And the priest is to turn the whole into smoke on the altar as a burnt offering, an offering by fire of pleasing odor to the Eternal. -- Leviticus 1:9
There is one smell that always takes me home: Montreal smoked meat. Smoky, salty, peppered, and spicy, the caramelized exterior of the marbled charcuterie draws me in like nothing else – the ultimate taste of heavenly comfort.
Because we moved to Toronto when I was young, my memories of life there are few. Nonetheless, we were always Montrealers and the city was a beacon to my family in the same way that Ahad Ha’am saw...Read More
Tuesday, June 20, marks the United Nations’ World Refugee Day, which “honors the courage, strength and determination of women, men and children who are forced to flee their homeland under threat of persecution, conflict and violence.” The title of this poem, which I wrote at the height of the Syrian refugee crisis, comes from Torah. “Strange fire” is what killed Aaron’s sons, Nadav and Abihu, in an exceedingly dark episode in Torah. My...Read More
“It’s not as much fun being gay; It’s now the American way. What was edgy and cool Is really old-school When everyone thinks we’re OK.”
So begins a world premiere song that the San Francisco Gay Men’s Chorus, of which I am a proud upper second tenor, is singing for our pre-Pride concert, “Gay Kitchen Sink,” on June 16 and 17. The lyrics remind me of the response I often get from friends when I ask, “What are you doing for Pride this year?” I too often receive a ho-hum, yawned, “Oh, I don’t do Pride anymore... It’s so yesterday.”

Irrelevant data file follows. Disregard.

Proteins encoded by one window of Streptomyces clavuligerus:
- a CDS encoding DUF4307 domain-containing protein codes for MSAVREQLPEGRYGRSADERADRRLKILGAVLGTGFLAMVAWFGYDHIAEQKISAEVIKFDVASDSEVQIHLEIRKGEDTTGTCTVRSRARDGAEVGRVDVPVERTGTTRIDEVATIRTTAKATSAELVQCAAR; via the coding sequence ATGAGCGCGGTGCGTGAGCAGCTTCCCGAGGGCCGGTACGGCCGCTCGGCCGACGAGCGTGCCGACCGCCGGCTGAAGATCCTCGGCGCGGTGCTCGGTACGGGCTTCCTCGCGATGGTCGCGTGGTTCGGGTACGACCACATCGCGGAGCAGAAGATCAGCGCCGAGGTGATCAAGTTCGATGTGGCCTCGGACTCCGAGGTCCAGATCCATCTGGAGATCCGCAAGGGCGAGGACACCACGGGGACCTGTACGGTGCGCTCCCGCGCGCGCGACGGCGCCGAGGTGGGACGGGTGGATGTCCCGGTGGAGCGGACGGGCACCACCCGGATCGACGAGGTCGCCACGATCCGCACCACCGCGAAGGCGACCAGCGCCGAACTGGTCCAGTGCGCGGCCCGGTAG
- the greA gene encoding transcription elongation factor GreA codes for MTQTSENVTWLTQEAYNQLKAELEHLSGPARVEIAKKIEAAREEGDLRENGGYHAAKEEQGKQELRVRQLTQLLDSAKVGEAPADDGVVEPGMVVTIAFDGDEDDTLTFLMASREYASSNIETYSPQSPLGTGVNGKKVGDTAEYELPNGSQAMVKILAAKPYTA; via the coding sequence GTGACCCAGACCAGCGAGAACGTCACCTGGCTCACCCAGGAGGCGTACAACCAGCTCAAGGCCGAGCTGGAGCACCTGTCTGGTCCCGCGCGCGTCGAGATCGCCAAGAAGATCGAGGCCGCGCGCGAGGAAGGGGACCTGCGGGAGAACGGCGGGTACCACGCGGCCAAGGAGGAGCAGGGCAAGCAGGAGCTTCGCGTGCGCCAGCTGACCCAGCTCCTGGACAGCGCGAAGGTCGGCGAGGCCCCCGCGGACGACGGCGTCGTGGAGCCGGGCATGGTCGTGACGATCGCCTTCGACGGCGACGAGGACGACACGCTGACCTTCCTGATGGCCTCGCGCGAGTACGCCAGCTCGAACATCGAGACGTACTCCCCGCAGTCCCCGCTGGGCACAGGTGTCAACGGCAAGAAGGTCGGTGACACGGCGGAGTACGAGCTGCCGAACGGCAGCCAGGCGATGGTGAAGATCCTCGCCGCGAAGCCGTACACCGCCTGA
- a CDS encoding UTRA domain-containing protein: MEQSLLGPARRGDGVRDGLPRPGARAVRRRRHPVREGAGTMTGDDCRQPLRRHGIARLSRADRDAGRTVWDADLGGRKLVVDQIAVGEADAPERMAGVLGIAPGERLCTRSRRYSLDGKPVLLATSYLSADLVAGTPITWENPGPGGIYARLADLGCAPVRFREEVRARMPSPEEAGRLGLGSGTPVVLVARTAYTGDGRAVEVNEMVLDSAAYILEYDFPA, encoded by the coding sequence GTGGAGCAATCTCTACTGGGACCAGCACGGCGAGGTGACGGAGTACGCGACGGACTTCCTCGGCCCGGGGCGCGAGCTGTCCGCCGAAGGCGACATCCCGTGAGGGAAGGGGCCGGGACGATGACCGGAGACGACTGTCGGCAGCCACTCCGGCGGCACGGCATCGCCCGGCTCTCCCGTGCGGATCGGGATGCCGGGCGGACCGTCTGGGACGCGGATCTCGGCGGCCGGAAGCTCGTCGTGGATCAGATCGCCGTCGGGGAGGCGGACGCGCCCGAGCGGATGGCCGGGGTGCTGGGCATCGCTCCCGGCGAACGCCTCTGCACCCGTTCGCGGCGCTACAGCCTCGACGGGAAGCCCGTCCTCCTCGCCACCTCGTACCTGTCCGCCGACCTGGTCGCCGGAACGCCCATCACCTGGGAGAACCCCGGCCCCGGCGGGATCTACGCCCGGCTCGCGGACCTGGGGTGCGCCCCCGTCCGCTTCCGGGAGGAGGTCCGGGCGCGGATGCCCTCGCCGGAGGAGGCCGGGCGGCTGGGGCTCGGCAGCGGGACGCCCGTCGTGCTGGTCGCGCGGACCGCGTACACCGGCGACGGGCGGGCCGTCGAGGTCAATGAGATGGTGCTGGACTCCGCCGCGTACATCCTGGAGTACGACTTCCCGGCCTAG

For me...Read More
For the dads up to their elbows in poopy diapers and the dads whose kisses cover every owie and always know where the bandaids are and make certain the fridge is stocked with ice cream
And for the dads who weep because their children are too old to be tucked in and the dads whose wisdom shapes our hearts and the dads who raised our spirits when we wept and the dads who held us as we sobbed broken hearted and the dads who wiped our noses
For the dads who inspired us to stand up for what is right and speak out clearly for justice And for the dads who showed us our strength...Read More
Every summer I return to my youth, spending two weeks at URJ Camp Harlam, a Reform Jewish summer camp in Kunkletown, PA. This year, thousands of Jewish kids will spend the summer living Judaism by wearing white on Shabbat, praying before meals, swimming with other Jews, playing sports with other Jews, singing in Hebrew after meals, and staying up late with the other Jews in their cabins.
These expressions of Judaism can only happen in a home away from home, a place where you’re encouraged to...Read More